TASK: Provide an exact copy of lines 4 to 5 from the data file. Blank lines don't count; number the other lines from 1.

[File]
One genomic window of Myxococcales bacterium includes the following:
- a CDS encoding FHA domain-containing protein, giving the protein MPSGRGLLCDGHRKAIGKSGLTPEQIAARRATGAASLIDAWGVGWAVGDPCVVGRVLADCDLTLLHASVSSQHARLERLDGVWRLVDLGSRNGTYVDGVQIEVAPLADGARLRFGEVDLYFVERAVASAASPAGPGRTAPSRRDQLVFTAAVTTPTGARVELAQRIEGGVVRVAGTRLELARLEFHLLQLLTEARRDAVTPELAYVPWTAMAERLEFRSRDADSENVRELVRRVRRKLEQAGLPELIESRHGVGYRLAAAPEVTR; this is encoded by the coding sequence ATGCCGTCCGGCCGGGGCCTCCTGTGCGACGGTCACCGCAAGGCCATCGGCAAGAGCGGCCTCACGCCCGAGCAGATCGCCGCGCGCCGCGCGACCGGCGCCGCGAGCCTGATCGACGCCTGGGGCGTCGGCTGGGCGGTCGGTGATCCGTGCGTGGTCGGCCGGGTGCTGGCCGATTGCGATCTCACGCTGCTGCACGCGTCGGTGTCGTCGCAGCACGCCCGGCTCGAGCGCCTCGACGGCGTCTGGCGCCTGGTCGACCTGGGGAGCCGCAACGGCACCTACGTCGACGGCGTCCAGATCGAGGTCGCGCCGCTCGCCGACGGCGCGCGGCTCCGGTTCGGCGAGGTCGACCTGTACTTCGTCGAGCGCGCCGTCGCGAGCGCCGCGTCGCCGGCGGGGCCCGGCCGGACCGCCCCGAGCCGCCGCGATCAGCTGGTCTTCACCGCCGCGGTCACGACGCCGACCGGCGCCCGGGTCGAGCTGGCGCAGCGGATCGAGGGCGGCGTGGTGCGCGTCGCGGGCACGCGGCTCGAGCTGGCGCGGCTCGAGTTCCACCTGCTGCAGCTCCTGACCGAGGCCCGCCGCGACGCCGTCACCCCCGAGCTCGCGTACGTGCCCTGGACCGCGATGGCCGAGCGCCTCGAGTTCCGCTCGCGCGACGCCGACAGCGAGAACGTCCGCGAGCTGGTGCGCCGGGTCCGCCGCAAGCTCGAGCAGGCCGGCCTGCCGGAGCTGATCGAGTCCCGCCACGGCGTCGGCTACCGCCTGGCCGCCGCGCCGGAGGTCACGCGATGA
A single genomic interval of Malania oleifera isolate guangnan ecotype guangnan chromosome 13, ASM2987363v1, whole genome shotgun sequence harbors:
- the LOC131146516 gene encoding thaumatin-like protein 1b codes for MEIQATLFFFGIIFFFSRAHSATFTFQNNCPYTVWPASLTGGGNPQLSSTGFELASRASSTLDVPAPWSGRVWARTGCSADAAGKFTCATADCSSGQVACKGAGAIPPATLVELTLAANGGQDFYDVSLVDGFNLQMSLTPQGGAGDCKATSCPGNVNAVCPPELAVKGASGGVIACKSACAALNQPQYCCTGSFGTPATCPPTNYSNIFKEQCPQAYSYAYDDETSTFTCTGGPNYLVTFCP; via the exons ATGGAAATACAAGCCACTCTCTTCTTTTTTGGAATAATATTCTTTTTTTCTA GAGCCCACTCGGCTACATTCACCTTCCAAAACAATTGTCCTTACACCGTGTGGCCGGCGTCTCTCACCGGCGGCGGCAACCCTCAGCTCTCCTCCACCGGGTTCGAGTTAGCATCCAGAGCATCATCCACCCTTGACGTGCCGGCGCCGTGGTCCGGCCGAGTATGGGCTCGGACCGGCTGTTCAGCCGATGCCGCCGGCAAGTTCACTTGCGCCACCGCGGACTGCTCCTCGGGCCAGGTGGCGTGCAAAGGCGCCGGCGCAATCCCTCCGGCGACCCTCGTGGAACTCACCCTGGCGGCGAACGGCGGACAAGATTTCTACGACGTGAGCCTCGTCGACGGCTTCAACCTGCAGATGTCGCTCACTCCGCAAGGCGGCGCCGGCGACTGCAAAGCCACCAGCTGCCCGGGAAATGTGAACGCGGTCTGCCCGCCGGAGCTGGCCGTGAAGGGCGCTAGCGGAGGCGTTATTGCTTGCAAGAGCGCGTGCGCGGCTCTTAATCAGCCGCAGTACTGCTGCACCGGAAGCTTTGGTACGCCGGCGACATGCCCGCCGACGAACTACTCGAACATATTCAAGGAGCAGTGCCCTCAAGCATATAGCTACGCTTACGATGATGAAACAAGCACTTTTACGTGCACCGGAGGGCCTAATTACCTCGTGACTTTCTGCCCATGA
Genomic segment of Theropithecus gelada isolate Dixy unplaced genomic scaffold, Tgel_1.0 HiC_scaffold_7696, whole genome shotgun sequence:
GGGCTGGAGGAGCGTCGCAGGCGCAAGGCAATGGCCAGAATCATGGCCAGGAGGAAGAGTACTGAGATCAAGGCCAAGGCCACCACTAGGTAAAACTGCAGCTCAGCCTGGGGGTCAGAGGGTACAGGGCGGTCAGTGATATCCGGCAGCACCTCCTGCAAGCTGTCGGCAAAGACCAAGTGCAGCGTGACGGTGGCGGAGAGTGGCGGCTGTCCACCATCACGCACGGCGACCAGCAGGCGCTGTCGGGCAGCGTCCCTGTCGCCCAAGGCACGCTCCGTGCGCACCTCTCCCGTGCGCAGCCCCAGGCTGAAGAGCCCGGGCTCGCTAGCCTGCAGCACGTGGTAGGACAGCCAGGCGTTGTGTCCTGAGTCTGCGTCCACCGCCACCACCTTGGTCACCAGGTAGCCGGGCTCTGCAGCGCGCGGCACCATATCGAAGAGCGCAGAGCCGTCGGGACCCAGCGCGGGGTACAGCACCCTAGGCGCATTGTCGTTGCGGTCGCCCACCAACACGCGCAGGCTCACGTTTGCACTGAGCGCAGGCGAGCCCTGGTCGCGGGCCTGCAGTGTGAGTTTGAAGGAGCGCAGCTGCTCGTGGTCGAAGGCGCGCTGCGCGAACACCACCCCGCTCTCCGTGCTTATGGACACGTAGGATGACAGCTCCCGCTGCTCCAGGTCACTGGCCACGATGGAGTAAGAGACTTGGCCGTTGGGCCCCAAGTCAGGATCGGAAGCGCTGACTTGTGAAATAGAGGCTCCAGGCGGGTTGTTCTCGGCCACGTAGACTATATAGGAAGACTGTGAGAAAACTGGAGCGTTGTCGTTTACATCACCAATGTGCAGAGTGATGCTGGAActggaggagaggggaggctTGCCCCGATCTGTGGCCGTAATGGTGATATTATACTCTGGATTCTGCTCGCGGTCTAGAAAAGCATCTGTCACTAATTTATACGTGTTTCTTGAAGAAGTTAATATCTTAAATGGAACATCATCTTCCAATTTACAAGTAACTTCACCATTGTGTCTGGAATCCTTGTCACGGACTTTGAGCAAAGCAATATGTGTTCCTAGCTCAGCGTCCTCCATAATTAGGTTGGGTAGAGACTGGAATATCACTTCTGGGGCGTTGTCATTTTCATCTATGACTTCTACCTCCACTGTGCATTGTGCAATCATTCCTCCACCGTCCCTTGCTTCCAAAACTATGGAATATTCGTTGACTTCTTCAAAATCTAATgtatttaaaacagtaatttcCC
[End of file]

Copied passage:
- the LOC131146516 gene encoding thaumatin-like protein 1b codes for MEIQATLFFFGIIFFFSRAHSATFTFQNNCPYTVWPASLTGGGNPQLSSTGFELASRASSTLDVPAPWSGRVWARTGCSADAAGKFTCATADCSSGQVACKGAGAIPPATLVELTLAANGGQDFYDVSLVDGFNLQMSLTPQGGAGDCKATSCPGNVNAVCPPELAVKGASGGVIACKSACAALNQPQYCCTGSFGTPATCPPTNYSNIFKEQCPQAYSYAYDDETSTFTCTGGPNYLVTFCP; via the exons ATGGAAATACAAGCCACTCTCTTCTTTTTTGGAATAATATTCTTTTTTTCTA GAGCCCACTCGGCTACATTCACCTTCCAAAACAATTGTCCTTACACCGTGTGGCCGGCGTCTCTCACCGGCGGCGGCAACCCTCAGCTCTCCTCCACCGGGTTCGAGTTAGCATCCAGAGCATCATCCACCCTTGACGTGCCGGCGCCGTGGTCCGGCCGAGTATGGGCTCGGACCGGCTGTTCAGCCGATGCCGCCGGCAAGTTCACTTGCGCCACCGCGGACTGCTCCTCGGGCCAGGTGGCGTGCAAAGGCGCCGGCGCAATCCCTCCGGCGACCCTCGTGGAACTCACCCTGGCGGCGAACGGCGGACAAGATTTCTACGACGTGAGCCTCGTCGACGGCTTCAACCTGCAGATGTCGCTCACTCCGCAAGGCGGCGCCGGCGACTGCAAAGCCACCAGCTGCCCGGGAAATGTGAACGCGGTCTGCCCGCCGGAGCTGGCCGTGAAGGGCGCTAGCGGAGGCGTTATTGCTTGCAAGAGCGCGTGCGCGGCTCTTAATCAGCCGCAGTACTGCTGCACCGGAAGCTTTGGTACGCCGGCGACATGCCCGCCGACGAACTACTCGAACATATTCAAGGAGCAGTGCCCTCAAGCATATAGCTACGCTTACGATGATGAAACAAGCACTTTTACGTGCACCGGAGGGCCTAATTACCTCGTGACTTTCTGCCCATGA
Genomic segment of Theropithecus gelada isolate Dixy unplaced genomic scaffold, Tgel_1.0 HiC_scaffold_7696, whole genome shotgun sequence: